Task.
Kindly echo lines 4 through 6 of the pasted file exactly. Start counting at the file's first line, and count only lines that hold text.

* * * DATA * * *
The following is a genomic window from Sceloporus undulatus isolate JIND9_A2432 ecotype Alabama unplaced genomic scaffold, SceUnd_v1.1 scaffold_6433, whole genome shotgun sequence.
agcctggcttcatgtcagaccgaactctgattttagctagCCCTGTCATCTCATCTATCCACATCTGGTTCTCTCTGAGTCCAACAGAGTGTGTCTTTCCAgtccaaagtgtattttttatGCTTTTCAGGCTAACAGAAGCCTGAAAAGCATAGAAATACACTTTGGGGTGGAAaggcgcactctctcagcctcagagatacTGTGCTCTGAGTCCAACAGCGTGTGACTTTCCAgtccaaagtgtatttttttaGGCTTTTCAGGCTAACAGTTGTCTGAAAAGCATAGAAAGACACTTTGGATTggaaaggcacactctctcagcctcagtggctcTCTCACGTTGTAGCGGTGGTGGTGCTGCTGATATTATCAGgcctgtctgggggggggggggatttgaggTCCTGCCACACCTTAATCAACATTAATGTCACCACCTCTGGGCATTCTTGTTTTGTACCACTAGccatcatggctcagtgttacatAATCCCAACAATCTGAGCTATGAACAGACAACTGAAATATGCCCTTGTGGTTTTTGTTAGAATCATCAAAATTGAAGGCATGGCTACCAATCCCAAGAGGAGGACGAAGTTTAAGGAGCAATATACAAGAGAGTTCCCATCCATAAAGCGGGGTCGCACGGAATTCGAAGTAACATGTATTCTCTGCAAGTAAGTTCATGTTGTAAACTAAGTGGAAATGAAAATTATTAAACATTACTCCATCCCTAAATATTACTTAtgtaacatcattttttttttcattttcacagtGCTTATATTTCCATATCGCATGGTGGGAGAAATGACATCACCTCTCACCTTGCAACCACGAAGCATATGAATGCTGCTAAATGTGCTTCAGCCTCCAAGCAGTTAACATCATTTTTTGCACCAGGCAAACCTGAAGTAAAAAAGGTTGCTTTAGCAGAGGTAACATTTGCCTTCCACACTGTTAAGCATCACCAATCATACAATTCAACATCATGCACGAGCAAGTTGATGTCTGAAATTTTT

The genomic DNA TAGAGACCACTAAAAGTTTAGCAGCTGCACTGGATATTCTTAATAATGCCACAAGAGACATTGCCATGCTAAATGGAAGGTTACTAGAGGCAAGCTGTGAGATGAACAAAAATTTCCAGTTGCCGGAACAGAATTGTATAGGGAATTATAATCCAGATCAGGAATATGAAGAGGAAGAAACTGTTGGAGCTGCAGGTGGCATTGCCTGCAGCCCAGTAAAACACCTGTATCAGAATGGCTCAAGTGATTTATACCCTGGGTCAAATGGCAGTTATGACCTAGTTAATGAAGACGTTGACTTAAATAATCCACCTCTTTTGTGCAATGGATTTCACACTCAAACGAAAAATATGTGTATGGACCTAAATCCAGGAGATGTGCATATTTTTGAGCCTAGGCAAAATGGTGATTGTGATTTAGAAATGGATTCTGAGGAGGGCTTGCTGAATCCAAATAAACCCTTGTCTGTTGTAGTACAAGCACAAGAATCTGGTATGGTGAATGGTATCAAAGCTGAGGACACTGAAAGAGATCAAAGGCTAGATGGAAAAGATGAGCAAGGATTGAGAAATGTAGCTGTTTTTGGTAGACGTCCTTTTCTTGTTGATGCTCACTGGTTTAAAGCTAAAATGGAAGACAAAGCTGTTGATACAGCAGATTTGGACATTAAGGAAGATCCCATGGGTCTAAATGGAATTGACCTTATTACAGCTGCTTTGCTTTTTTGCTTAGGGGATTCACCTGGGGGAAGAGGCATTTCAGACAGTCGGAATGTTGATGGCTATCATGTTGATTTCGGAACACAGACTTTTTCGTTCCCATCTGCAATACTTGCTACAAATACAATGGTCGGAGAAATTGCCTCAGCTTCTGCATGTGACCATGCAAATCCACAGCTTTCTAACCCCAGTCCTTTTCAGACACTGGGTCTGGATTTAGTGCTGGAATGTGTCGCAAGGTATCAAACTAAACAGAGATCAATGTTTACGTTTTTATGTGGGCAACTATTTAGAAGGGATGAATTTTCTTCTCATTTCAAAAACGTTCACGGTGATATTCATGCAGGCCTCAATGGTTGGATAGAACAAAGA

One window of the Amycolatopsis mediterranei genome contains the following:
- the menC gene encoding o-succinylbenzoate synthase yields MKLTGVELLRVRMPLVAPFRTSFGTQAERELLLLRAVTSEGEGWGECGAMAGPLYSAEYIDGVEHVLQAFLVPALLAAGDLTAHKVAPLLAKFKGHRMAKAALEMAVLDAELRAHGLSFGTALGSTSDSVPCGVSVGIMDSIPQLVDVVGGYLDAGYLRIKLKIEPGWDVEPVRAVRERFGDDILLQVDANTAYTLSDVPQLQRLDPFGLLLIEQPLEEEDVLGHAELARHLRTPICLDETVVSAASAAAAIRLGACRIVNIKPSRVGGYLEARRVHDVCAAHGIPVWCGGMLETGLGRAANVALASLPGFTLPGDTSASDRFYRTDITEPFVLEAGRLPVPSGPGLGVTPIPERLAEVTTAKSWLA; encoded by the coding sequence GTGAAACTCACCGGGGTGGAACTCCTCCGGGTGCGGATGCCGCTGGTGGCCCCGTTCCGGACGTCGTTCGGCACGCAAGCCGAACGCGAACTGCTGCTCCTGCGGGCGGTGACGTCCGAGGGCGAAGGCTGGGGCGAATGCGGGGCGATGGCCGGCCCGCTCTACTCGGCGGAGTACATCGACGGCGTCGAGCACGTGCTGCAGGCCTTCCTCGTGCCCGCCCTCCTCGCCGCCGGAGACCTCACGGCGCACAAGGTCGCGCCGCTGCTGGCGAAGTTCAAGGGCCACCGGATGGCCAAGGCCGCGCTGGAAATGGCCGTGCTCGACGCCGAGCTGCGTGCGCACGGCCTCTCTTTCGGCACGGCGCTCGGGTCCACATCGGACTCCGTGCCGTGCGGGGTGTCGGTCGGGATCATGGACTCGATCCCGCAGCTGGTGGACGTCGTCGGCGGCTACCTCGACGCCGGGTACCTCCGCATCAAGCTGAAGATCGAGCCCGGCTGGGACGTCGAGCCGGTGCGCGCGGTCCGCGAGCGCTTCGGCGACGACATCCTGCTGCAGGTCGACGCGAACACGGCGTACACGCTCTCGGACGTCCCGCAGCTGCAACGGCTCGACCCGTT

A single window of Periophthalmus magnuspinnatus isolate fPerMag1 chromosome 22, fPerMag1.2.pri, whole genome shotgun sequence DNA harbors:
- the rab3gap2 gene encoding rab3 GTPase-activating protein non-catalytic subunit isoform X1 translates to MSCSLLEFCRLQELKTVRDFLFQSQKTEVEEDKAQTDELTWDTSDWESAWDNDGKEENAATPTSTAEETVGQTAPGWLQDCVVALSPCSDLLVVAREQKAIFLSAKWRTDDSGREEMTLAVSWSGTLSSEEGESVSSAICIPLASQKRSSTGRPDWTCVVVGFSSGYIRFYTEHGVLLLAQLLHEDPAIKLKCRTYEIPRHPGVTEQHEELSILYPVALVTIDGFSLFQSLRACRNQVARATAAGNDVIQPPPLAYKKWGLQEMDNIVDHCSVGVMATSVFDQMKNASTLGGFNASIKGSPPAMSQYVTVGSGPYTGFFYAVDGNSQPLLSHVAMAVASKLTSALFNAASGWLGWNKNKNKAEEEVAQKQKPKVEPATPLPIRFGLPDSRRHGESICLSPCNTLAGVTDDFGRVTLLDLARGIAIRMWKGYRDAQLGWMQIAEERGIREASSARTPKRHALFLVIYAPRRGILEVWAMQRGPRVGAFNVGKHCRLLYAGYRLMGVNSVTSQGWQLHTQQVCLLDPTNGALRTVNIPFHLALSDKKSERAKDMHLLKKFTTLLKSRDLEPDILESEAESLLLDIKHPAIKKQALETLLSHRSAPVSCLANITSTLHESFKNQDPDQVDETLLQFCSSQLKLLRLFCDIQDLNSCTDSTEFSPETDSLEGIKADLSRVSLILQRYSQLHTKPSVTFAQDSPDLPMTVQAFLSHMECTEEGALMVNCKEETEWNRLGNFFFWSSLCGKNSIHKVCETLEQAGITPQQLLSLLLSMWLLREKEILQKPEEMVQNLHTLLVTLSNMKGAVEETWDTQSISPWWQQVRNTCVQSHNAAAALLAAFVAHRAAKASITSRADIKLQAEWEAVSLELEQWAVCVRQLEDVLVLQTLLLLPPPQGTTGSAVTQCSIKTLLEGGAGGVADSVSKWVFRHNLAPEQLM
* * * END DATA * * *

One window of the Amycolatopsis mediterranei genome contains the following:
- the menC gene encoding o-succinylbenzoate synthase yields MKLTGVELLRVRMPLVAPFRTSFGTQAERELLLLRAVTSEGEGWGECGAMAGPLYSAEYIDGVEHVLQAFLVPALLAAGDLTAHKVAPLLAKFKGHRMAKAALEMAVLDAELRAHGLSFGTALGSTSDSVPCGVSVGIMDSIPQLVDVVGGYLDAGYLRIKLKIEPGWDVEPVRAVRERFGDDILLQVDANTAYTLSDVPQLQRLDPFGLLLIEQPLEEEDVLGHAELARHLRTPICLDETVVSAASAAAAIRLGACRIVNIKPSRVGGYLEARRVHDVCAAHGIPVWCGGMLETGLGRAANVALASLPGFTLPGDTSASDRFYRTDITEPFVLEAGRLPVPSGPGLGVTPIPERLAEVTTAKSWLA; encoded by the coding sequence GTGAAACTCACCGGGGTGGAACTCCTCCGGGTGCGGATGCCGCTGGTGGCCCCGTTCCGGACGTCGTTCGGCACGCAAGCCGAACGCGAACTGCTGCTCCTGCGGGCGGTGACGTCCGAGGGCGAAGGCTGGGGCGAATGCGGGGCGATGGCCGGCCCGCTCTACTCGGCGGAGTACATCGACGGCGTCGAGCACGTGCTGCAGGCCTTCCTCGTGCCCGCCCTCCTCGCCGCCGGAGACCTCACGGCGCACAAGGTCGCGCCGCTGCTGGCGAAGTTCAAGGGCCACCGGATGGCCAAGGCCGCGCTGGAAATGGCCGTGCTCGACGCCGAGCTGCGTGCGCACGGCCTCTCTTTCGGCACGGCGCTCGGGTCCACATCGGACTCCGTGCCGTGCGGGGTGTCGGTCGGGATCATGGACTCGATCCCGCAGCTGGTGGACGTCGTCGGCGGCTACCTCGACGCCGGGTACCTCCGCATCAAGCTGAAGATCGAGCCCGGCTGGGACGTCGAGCCGGTGCGCGCGGTCCGCGAGCGCTTCGGCGACGACATCCTGCTGCAGGTCGACGCGAACACGGCGTACACGCTCTCGGACGTCCCGCAGCTGCAACGGCTCGACCCGTT

A single window of Periophthalmus magnuspinnatus isolate fPerMag1 chromosome 22, fPerMag1.2.pri, whole genome shotgun sequence DNA harbors: